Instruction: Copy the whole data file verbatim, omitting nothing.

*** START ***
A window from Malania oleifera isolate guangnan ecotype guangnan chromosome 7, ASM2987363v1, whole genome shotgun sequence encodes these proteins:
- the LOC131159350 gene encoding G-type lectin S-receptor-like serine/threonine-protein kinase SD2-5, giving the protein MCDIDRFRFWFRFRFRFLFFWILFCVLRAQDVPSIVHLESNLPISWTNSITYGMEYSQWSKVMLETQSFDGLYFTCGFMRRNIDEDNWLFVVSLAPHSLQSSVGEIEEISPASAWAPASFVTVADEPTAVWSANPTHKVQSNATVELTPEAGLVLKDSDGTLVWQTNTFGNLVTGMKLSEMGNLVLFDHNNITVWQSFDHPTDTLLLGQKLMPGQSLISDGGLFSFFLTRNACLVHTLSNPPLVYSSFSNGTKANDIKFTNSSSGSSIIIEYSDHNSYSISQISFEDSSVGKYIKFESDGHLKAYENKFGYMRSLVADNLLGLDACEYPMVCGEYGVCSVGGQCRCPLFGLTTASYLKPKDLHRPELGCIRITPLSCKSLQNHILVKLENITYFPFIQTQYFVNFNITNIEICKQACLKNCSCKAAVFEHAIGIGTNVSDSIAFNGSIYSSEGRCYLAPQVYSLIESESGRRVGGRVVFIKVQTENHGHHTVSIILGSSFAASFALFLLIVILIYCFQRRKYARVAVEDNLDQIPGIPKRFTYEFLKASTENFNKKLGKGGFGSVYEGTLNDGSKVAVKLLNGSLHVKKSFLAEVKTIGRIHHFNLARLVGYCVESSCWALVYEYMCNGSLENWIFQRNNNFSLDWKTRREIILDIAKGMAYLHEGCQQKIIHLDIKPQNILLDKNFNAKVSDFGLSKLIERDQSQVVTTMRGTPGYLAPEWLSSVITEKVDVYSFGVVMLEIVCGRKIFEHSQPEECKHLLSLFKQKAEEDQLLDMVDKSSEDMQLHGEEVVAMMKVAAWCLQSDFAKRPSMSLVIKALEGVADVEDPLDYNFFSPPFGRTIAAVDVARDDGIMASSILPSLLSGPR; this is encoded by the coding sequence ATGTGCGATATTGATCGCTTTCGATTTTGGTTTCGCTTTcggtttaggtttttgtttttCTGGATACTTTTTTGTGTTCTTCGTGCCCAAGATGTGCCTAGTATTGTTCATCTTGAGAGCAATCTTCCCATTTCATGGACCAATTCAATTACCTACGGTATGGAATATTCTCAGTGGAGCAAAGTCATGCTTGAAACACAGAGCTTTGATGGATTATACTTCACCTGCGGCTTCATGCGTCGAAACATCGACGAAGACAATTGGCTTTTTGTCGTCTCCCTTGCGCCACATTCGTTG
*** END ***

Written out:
A window from Malania oleifera isolate guangnan ecotype guangnan chromosome 7, ASM2987363v1, whole genome shotgun sequence encodes these proteins:
- the LOC131159350 gene encoding G-type lectin S-receptor-like serine/threonine-protein kinase SD2-5, giving the protein MCDIDRFRFWFRFRFRFLFFWILFCVLRAQDVPSIVHLESNLPISWTNSITYGMEYSQWSKVMLETQSFDGLYFTCGFMRRNIDEDNWLFVVSLAPHSLQSSVGEIEEISPASAWAPASFVTVADEPTAVWSANPTHKVQSNATVELTPEAGLVLKDSDGTLVWQTNTFGNLVTGMKLSEMGNLVLFDHNNITVWQSFDHPTDTLLLGQKLMPGQSLISDGGLFSFFLTRNACLVHTLSNPPLVYSSFSNGTKANDIKFTNSSSGSSIIIEYSDHNSYSISQISFEDSSVGKYIKFESDGHLKAYENKFGYMRSLVADNLLGLDACEYPMVCGEYGVCSVGGQCRCPLFGLTTASYLKPKDLHRPELGCIRITPLSCKSLQNHILVKLENITYFPFIQTQYFVNFNITNIEICKQACLKNCSCKAAVFEHAIGIGTNVSDSIAFNGSIYSSEGRCYLAPQVYSLIESESGRRVGGRVVFIKVQTENHGHHTVSIILGSSFAASFALFLLIVILIYCFQRRKYARVAVEDNLDQIPGIPKRFTYEFLKASTENFNKKLGKGGFGSVYEGTLNDGSKVAVKLLNGSLHVKKSFLAEVKTIGRIHHFNLARLVGYCVESSCWALVYEYMCNGSLENWIFQRNNNFSLDWKTRREIILDIAKGMAYLHEGCQQKIIHLDIKPQNILLDKNFNAKVSDFGLSKLIERDQSQVVTTMRGTPGYLAPEWLSSVITEKVDVYSFGVVMLEIVCGRKIFEHSQPEECKHLLSLFKQKAEEDQLLDMVDKSSEDMQLHGEEVVAMMKVAAWCLQSDFAKRPSMSLVIKALEGVADVEDPLDYNFFSPPFGRTIAAVDVARDDGIMASSILPSLLSGPR; this is encoded by the coding sequence ATGTGCGATATTGATCGCTTTCGATTTTGGTTTCGCTTTcggtttaggtttttgtttttCTGGATACTTTTTTGTGTTCTTCGTGCCCAAGATGTGCCTAGTATTGTTCATCTTGAGAGCAATCTTCCCATTTCATGGACCAATTCAATTACCTACGGTATGGAATATTCTCAGTGGAGCAAAGTCATGCTTGAAACACAGAGCTTTGATGGATTATACTTCACCTGCGGCTTCATGCGTCGAAACATCGACGAAGACAATTGGCTTTTTGTCGTCTCCCTTGCGCCACATTCGTTG